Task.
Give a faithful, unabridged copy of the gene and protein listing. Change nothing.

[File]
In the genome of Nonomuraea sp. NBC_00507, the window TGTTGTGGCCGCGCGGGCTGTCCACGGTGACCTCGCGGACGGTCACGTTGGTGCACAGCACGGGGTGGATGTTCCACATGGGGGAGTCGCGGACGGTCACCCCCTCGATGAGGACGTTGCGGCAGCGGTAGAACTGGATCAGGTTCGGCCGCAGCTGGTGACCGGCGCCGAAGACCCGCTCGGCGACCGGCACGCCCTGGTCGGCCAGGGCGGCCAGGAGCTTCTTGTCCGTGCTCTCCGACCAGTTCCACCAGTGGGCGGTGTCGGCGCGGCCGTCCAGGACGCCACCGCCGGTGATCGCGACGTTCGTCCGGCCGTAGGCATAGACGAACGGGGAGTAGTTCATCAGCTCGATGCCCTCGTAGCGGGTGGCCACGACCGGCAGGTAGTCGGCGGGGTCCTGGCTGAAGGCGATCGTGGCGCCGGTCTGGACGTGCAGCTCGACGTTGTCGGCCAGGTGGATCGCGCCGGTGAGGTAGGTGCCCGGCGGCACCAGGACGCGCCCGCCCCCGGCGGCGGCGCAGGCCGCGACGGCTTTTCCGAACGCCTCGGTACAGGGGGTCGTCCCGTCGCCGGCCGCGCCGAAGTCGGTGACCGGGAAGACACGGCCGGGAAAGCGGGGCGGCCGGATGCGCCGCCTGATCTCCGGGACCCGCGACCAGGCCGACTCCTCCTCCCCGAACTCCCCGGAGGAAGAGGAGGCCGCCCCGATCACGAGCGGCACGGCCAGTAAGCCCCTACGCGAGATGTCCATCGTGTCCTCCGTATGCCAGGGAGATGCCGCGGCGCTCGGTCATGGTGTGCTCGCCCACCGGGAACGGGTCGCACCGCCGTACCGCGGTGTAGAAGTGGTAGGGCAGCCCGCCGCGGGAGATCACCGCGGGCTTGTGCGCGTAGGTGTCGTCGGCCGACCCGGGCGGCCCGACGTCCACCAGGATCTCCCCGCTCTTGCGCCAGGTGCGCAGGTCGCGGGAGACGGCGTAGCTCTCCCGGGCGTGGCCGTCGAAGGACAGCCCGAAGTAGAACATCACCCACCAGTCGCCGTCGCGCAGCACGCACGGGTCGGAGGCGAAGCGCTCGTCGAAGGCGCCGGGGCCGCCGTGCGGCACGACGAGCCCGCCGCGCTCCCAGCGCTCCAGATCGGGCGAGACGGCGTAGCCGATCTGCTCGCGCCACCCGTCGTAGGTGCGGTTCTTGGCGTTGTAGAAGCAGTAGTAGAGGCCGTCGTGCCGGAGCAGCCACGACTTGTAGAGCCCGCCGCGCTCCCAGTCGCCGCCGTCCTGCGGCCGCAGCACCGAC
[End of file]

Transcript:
In the genome of Nonomuraea sp. NBC_00507, the window TGTTGTGGCCGCGCGGGCTGTCCACGGTGACCTCGCGGACGGTCACGTTGGTGCACAGCACGGGGTGGATGTTCCACATGGGGGAGTCGCGGACGGTCACCCCCTCGATGAGGACGTTGCGGCAGCGGTAGAACTGGATCAGGTTCGGCCGCAGCTGGTGACCGGCGCCGAAGACCCGCTCGGCGACCGGCACGCCCTGGTCGGCCAGGGCGGCCAGGAGCTTCTTGTCCGTGCTCTCCGACCAGTTCCACCAGTGGGCGGTGTCGGCGCGGCCGTCCAGGACGCCACCGCCGGTGATCGCGACGTTCGTCCGGCCGTAGGCATAGACGAACGGGGAGTAGTTCATCAGCTCGATGCCCTCGTAGCGGGTGGCCACGACCGGCAGGTAGTCGGCGGGGTCCTGGCTGAAGGCGATCGTGGCGCCGGTCTGGACGTGCAGCTCGACGTTGTCGGCCAGGTGGATCGCGCCGGTGAGGTAGGTGCCCGGCGGCACCAGGACGCGCCCGCCCCCGGCGGCGGCGCAGGCCGCGACGGCTTTTCCGAACGCCTCGGTACAGGGGGTCGTCCCGTCGCCGGCCGCGCCGAAGTCGGTGACCGGGAAGACACGGCCGGGAAAGCGGGGCGGCCGGATGCGCCGCCTGATCTCCGGGACCCGCGACCAGGCCGACTCCTCCTCCCCGAACTCCCCGGAGGAAGAGGAGGCCGCCCCGATCACGAGCGGCACGGCCAGTAAGCCCCTACGCGAGATGTCCATCGTGTCCTCCGTATGCCAGGGAGATGCCGCGGCGCTCGGTCATGGTGTGCTCGCCCACCGGGAACGGGTCGCACCGCCGTACCGCGGTGTAGAAGTGGTAGGGCAGCCCGCCGCGGGAGATCACCGCGGGCTTGTGCGCGTAGGTGTCGTCGGCCGACCCGGGCGGCCCGACGTCCACCAGGATCTCCCCGCTCTTGCGCCAGGTGCGCAGGTCGCGGGAGACGGCGTAGCTCTCCCGGGCGTGGCCGTCGAAGGACAGCCCGAAGTAGAACATCACCCACCAGTCGCCGTCGCGCAGCACGCACGGGTCGGAGGCGAAGCGCTCGTCGAAGGCGCCGGGGCCGCCGTGCGGCACGACGAGCCCGCCGCGCTCCCAGCGCTCCAGATCGGGCGAGACGGCGTAGCCGATCTGCTCGCGCCACCCGTCGTAGGTGCGGTTCTTGGCGTTGTAGAAGCAGTAGTAGAGGCCGTCGTGCCGGAGCAGCCACGACTTGTAGAGCCCGCCGCGCTCCCAGTCGCCGCCGTCCTGCGGCCGCAGCACCGAC